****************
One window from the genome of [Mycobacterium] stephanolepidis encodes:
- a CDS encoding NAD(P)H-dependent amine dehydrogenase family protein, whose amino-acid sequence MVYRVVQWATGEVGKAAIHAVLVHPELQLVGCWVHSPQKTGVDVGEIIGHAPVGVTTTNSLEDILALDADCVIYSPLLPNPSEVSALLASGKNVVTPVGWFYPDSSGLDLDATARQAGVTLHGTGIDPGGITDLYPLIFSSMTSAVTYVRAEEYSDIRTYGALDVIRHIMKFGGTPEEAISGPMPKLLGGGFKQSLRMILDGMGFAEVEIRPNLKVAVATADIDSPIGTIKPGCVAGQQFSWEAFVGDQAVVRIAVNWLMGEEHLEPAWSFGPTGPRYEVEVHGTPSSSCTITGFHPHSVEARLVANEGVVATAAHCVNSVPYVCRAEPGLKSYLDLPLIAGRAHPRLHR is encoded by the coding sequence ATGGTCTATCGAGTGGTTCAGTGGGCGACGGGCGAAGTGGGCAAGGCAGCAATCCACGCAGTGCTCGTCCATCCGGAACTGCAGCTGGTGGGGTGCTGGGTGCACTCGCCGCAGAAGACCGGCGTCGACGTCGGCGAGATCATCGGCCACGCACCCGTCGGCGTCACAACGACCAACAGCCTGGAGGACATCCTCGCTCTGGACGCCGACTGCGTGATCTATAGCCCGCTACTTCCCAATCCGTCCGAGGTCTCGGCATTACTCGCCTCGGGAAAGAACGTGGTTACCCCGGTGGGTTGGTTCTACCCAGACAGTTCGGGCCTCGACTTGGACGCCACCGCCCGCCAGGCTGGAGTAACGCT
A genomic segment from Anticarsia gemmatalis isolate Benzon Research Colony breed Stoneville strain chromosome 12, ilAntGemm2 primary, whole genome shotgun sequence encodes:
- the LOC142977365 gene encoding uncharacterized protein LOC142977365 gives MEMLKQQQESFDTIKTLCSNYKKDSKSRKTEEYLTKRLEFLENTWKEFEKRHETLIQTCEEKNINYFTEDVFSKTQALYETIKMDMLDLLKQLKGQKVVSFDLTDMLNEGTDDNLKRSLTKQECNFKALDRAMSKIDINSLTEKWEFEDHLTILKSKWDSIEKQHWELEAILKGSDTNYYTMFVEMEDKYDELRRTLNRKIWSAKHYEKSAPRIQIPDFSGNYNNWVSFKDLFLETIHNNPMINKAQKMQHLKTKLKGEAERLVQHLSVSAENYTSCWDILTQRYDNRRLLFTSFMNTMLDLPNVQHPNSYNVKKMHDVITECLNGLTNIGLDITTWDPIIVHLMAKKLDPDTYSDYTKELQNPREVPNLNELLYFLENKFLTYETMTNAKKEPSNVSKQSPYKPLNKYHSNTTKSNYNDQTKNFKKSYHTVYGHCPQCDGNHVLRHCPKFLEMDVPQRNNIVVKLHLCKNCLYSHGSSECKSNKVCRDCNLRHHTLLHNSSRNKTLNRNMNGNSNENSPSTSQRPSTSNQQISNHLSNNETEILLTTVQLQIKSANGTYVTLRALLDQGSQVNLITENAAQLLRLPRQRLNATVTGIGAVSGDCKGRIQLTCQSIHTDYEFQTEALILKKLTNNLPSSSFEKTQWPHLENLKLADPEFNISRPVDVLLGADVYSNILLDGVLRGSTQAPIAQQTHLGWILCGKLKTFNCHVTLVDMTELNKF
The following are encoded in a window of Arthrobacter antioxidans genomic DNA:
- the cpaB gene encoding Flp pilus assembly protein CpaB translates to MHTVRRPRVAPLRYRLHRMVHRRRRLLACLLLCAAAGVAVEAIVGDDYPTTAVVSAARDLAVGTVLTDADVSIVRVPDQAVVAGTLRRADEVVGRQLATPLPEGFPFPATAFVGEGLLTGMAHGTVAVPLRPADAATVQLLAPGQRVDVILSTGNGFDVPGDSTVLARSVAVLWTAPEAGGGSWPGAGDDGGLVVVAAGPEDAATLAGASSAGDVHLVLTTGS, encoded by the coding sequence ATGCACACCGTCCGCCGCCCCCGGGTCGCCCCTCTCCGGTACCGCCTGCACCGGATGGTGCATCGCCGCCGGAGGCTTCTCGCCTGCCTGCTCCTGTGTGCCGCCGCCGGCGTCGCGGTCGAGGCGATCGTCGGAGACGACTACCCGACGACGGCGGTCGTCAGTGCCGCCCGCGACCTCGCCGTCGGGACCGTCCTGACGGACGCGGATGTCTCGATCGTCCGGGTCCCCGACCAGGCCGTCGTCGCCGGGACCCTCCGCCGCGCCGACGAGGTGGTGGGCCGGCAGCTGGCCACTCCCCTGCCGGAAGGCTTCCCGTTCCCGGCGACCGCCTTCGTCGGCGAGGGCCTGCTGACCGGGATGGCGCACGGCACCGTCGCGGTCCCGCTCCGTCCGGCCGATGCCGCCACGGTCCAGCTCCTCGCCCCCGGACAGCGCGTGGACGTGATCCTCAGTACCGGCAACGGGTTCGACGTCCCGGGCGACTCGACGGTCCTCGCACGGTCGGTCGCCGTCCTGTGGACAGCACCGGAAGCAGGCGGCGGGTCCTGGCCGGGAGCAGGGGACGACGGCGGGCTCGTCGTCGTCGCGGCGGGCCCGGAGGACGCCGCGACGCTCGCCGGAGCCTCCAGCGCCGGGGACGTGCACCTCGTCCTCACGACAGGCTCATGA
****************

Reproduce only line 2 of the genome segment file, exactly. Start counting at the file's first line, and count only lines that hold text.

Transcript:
- a CDS encoding NAD(P)H-dependent amine dehydrogenase family protein, whose amino-acid sequence MVYRVVQWATGEVGKAAIHAVLVHPELQLVGCWVHSPQKTGVDVGEIIGHAPVGVTTTNSLEDILALDADCVIYSPLLPNPSEVSALLASGKNVVTPVGWFYPDSSGLDLDATARQAGVTLHGTGIDPGGITDLYPLIFSSMTSAVTYVRAEEYSDIRTYGALDVIRHIMKFGGTPEEAISGPMPKLLGGGFKQSLRMILDGMGFAEVEIRPNLKVAVATADIDSPIGTIKPGCVAGQQFSWEAFVGDQAVVRIAVNWLMGEEHLEPAWSFGPTGPRYEVEVHGTPSSSCTITGFHPHSVEARLVANEGVVATAAHCVNSVPYVCRAEPGLKSYLDLPLIAGRAHPRLHR is encoded by the coding sequence ATGGTCTATCGAGTGGTTCAGTGGGCGACGGGCGAAGTGGGCAAGGCAGCAATCCACGCAGTGCTCGTCCATCCGGAACTGCAGCTGGTGGGGTGCTGGGTGCACTCGCCGCAGAAGACCGGCGTCGACGTCGGCGAGATCATCGGCCACGCACCCGTCGGCGTCACAACGACCAACAGCCTGGAGGACATCCTCGCTCTGGACGCCGACTGCGTGATCTATAGCCCGCTACTTCCCAATCCGTCCGAGGTCTCGGCATTACTCGCCTCGGGAAAGAACGTGGTTACCCCGGTGGGTTGGTTCTACCCAGACAGTTCGGGCCTCGACTTGGACGCCACCGCCCGCCAGGCTGGAGTAACGCT